If you’re an options trader like me, you know that we have tremendous leverage trading options versus stocks, states Bob Lang of ExplosiveOptions.net.

Unless you understand options trading risk management, that leverage only goes so far. When combined, probabilities, delta, volatility, and time to expiration are factors that will give you a better chance of winning big and losing smaller amounts of capital.

If you’re new to options trading, you can’t just wing it. I don’t know of anyone who can make a living by placing trades with a low probability of profits. You might as well gamble in a casino. You need a process that consistently positions you to make money or lose less money if a trade does not work in your favor.

Probabilities Are Crucial To Options Trading Risk Management

An option has a probability of making it to the strike price. Some traders call the delta a probability, though the textbook definition is not as precise. (The delta measures how much an option’s price can be expected to move for every \$1 change in the price of the underlying security or index.)

Deltas are unique for each strike based on expiration. For our purposes, the higher the delta, the better the chances that the stock will hit a strike price before the option expires. Therefore, there is intrinsic value in a call option if the stock price is above the strike price. This is called “moneyness.” If the stock price is below the strike price, then the only value in that option is time.

If you’re going to buy time, you’re trading in the hope that the stock price moves faster than the option price. (This is called gamma, or rate of change in delta–something we will talk about in a later blog article.)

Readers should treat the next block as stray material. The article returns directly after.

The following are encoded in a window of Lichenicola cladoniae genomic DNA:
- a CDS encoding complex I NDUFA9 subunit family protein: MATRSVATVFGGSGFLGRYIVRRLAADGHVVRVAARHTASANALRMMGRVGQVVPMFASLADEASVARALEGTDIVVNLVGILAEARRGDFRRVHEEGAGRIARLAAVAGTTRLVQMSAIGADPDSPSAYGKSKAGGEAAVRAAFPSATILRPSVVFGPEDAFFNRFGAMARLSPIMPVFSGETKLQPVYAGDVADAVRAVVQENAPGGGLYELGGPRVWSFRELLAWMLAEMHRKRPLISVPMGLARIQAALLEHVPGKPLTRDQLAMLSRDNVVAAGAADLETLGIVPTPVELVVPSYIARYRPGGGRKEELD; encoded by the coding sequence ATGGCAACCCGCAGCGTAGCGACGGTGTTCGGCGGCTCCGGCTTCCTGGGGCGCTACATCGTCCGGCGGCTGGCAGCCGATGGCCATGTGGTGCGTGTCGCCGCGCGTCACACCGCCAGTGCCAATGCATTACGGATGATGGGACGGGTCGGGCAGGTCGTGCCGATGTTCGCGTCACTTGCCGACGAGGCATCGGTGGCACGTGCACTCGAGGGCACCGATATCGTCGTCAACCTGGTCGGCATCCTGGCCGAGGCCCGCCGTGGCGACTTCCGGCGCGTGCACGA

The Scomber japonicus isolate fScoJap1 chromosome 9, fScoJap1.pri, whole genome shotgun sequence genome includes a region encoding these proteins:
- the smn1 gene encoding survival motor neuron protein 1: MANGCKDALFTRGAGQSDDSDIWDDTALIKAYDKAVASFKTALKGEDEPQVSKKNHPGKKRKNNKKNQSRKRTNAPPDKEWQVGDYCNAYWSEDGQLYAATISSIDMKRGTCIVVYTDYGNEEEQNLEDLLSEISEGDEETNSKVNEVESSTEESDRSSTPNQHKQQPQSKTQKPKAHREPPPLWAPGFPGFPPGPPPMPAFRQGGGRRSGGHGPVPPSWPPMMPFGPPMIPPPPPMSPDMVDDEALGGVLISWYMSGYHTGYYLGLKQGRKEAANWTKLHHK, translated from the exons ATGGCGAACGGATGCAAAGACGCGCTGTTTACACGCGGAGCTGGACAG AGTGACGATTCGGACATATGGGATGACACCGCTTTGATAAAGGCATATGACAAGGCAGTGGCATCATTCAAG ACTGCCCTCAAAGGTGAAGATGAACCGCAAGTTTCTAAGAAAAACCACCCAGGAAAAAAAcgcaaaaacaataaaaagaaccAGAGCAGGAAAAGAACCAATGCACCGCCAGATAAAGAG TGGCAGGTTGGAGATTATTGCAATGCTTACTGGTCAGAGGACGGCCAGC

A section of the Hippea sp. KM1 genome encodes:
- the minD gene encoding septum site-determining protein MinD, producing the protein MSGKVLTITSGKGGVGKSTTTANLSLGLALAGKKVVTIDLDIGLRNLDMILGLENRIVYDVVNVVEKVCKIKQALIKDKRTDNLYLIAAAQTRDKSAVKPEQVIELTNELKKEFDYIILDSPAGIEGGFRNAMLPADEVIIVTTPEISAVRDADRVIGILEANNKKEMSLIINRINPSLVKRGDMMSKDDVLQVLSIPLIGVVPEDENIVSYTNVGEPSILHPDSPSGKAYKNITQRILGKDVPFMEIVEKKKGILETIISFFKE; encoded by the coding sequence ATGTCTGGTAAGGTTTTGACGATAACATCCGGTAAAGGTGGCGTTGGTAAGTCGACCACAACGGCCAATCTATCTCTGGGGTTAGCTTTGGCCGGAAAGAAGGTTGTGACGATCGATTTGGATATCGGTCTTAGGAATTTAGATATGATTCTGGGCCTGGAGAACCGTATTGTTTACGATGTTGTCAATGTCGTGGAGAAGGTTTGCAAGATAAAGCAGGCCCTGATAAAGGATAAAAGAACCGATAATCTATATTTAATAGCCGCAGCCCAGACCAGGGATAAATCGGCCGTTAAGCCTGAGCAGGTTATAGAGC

Before we get knee-deep into statistical terms, buying a higher probability option allows you to stay with a trade for a longer period, even if you give up some leverage. If you’re scratching your head wondering what I just said, let me explain.

Here’s How It Works In Real Life

Let’s say Amazon is trading at \$138 per share. You think the stock may move higher, so rather than buying shares, you buy call options for the leverage. You have many strike choices to choose from, but let’s compare an out-of-the-money \$140 strike to an in-the-money \$135 strike, six weeks out. The 135 strike costs \$7.65 per contract, or \$765 for one stock. The \$140 call strike costs \$4.85 per contract, or \$485 for one stock. The difference in stock price is \$280, and most of that differential is due to time.

What are the probabilities Amazon will be above each strike price in six weeks? The 135 strike has a delta of 62% while the 140 strike carries a delta of 48%. (Delta can be found on any basic options trading montage.) So now we know that the 135 strike has a better chance of making it through 135 in six weeks. The 140 call still has a chance to make it, but it’ll require a bit heavier lifting since it is out of the money.

Additionally, the 140 call at 4.85 has ZERO intrinsic value, but the 135 call has \$3 of intrinsic value. The value of both calls will decay similarly, but the value of the 140 strikes will move faster to the downside if the stock remains stable or even drops a bit. Therefore, the 135 strike has a better probability of hitting or passing the strike price.

TL/DR

Clear as mud, right? When all is said and done, the safer trade is in the money with the higher delta. Of course, you still have to wait for the outcome. If it’s in your favor, then you manage the profitability and risk by taking profits when you have them.

In our next blog post (part 2), I’ll dive into the role that volatility and time to expiration play in managing your risk.